The residency test is very important for any foreigner coming to South Africa or for any South African going abroad. The reasons being primarily that:
- When you are resident of South Africa you pay tax on your worldwide income and as a non-resident you only pay tax on your South African “source” income and certain beneficial exemptions apply; and
- When you loose your South African tax residency, for instance you go work abroad and your circumstances dictate that you become non-resident, there is a deemed disposal of certain of your assets for capital gains tax purposes and this may cause some cash flow problems.
An individual will be tax resident in South Africa by applying the following tests:
Firstly, you will never be tax resident in South Africa should you be tax resident, in terms of a double tax agreement entered between South Africa and a tax treaty partner, in the partner country. An example will be where you go and work in the United Kingdom and you become a full tax resident there while you do not have available accommodation in South Africa. The double tax treaty between South Africa and the United Kingdom will then determine that you are exclusively resident in the United Kingdom and the result is that you become non-resident for South African tax purposes.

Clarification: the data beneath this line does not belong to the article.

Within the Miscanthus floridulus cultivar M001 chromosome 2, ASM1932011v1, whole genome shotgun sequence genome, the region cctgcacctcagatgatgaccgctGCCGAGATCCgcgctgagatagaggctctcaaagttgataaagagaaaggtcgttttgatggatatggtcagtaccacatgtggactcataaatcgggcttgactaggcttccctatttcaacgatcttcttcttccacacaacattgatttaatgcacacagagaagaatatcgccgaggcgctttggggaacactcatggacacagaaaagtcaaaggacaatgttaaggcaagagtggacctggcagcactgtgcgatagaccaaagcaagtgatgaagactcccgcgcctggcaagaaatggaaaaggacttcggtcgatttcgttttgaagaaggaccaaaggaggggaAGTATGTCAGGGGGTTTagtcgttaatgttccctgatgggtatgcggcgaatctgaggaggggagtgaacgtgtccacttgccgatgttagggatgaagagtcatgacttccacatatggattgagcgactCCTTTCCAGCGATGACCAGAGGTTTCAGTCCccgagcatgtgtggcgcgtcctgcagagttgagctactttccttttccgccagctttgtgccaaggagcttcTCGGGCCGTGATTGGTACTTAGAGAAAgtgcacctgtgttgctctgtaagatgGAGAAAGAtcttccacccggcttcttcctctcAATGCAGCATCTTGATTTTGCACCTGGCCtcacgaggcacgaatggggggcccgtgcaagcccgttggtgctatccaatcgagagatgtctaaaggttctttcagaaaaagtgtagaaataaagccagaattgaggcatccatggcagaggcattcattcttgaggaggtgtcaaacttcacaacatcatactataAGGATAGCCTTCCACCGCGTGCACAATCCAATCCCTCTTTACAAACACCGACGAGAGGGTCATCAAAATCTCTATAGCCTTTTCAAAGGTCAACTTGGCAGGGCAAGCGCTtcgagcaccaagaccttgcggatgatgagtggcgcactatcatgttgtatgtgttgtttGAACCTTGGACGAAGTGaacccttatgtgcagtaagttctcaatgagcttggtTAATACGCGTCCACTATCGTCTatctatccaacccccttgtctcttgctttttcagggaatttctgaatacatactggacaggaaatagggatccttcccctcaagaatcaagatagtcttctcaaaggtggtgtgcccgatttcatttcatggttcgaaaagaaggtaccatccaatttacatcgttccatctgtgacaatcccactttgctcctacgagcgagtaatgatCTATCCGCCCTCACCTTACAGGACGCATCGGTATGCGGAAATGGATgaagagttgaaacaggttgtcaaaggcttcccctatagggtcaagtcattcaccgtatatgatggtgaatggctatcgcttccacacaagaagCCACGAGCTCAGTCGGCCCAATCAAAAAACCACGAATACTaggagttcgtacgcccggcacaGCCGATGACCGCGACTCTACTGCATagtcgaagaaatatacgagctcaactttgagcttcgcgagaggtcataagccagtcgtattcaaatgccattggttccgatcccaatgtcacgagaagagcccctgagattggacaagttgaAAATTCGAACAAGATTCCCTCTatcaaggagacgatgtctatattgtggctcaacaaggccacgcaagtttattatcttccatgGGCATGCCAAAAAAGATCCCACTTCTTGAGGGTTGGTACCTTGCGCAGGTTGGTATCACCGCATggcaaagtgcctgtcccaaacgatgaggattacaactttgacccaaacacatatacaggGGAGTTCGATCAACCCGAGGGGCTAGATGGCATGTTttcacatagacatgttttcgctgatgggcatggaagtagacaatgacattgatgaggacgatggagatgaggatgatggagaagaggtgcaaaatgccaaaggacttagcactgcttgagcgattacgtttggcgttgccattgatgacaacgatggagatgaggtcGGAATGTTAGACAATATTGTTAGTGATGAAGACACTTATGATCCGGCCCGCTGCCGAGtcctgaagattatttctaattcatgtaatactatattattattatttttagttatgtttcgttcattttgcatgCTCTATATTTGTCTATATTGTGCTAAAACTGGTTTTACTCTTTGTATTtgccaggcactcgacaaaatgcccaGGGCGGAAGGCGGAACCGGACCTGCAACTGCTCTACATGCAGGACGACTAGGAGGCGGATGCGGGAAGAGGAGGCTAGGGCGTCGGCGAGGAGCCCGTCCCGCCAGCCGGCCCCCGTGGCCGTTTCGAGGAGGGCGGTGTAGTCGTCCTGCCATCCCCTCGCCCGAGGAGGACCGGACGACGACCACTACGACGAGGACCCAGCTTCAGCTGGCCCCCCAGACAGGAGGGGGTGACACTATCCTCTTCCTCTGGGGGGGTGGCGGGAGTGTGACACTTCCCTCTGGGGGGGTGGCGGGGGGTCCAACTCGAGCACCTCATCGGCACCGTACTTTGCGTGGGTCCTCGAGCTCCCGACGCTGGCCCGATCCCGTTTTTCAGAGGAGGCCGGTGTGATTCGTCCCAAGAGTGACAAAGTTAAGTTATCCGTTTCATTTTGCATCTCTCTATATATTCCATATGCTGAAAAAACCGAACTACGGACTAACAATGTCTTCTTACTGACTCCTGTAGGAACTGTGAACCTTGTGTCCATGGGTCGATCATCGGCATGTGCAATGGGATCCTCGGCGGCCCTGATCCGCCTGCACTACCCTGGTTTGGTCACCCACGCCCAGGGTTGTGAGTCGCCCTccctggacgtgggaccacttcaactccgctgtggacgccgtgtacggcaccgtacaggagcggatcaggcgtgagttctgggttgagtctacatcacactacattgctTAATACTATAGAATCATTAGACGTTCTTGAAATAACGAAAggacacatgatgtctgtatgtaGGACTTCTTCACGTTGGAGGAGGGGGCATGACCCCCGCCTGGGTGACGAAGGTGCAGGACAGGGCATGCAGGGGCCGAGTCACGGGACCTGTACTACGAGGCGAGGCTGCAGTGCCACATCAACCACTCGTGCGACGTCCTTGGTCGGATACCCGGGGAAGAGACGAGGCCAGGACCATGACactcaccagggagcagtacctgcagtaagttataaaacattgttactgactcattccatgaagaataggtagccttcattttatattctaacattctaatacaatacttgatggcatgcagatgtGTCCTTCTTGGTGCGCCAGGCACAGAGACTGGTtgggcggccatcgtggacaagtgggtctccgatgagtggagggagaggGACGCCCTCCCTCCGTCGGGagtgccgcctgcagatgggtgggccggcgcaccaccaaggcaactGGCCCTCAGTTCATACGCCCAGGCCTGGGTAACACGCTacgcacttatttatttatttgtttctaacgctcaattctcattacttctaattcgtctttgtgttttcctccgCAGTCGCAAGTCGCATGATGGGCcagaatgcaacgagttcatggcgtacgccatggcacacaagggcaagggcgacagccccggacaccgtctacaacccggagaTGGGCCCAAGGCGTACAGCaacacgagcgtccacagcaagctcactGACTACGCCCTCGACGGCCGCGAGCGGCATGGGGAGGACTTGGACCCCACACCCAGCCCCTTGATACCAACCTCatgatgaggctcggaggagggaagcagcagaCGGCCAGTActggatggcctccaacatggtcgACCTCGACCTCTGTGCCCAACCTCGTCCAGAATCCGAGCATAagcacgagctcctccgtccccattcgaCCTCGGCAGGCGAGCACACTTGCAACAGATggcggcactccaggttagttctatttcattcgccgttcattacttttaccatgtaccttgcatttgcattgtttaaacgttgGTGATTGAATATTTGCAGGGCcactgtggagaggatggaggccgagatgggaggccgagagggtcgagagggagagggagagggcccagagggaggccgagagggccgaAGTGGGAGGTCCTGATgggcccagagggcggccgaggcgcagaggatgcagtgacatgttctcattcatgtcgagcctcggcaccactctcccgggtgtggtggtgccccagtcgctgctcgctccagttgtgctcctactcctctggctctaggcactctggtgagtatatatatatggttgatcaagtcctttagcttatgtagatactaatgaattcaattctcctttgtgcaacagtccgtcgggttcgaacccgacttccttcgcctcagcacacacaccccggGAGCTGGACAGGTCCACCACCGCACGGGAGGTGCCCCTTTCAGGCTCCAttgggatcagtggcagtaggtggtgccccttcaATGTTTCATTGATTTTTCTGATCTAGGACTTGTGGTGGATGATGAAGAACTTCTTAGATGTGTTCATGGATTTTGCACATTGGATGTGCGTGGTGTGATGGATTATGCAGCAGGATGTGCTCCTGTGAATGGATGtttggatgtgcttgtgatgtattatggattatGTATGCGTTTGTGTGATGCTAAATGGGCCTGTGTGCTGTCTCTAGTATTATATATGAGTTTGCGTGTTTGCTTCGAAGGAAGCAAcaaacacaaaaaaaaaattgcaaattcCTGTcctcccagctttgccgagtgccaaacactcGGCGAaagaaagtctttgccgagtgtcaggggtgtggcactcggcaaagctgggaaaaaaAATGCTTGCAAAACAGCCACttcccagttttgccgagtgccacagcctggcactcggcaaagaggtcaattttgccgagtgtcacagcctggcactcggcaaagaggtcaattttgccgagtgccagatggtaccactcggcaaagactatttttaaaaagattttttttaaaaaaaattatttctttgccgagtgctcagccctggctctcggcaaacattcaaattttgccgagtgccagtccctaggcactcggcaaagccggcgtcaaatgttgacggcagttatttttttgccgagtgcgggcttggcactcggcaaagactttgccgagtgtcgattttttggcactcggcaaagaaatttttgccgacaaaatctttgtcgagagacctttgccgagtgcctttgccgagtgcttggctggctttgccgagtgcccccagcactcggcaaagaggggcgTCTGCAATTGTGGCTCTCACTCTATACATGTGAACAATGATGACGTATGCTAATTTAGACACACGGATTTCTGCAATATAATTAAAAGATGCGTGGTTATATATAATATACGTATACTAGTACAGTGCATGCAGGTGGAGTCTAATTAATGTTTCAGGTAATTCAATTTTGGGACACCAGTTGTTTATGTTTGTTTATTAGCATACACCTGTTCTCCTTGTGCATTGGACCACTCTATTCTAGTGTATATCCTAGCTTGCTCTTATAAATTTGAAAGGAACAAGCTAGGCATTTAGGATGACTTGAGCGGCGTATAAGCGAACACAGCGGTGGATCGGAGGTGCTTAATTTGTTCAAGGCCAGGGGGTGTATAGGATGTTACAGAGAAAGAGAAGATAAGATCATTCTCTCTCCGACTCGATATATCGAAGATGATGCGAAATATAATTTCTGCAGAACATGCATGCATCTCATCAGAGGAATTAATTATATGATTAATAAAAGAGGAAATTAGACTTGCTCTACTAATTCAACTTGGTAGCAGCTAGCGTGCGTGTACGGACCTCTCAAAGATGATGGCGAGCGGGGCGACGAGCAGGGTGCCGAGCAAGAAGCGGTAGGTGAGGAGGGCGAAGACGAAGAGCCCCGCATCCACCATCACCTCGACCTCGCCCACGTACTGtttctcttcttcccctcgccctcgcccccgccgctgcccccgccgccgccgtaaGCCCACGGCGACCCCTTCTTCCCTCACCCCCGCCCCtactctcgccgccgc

Provided the above does not apply, you will be South African tax resident as long as you are “ordinarily resident” in South Africa. The meaning of “ordinarily resident” is that you consider South Africa your real home and plan to return to South Africa. This is the reason why many South Africans overseas remain “ordinarily resident” in South Africa and also the reason why foreign workers coming to South Africa on expatriate assignments ever become “ordinarily resident”.
When you are not treaty resident in another country and you are not “ordinarily resident” in South Africa, it is still possible for you to be tax resident because of a days test. The test determines whether you are tax resident in South Africa for a particular year of assessment and has two legs:
- You are resident if you are, measured over six tax years, more than 91 days in of each of these years in South Africa; and
- In the first five of these six years, you are more than 915 days in South Africa
Should the test be met you will be tax resident in South Africa for the sixth tax year.
The South African Revenue Service now asks specific questions to the above effect in your personal income tax return and has become a lot more aware and active in enforcing the residency tests.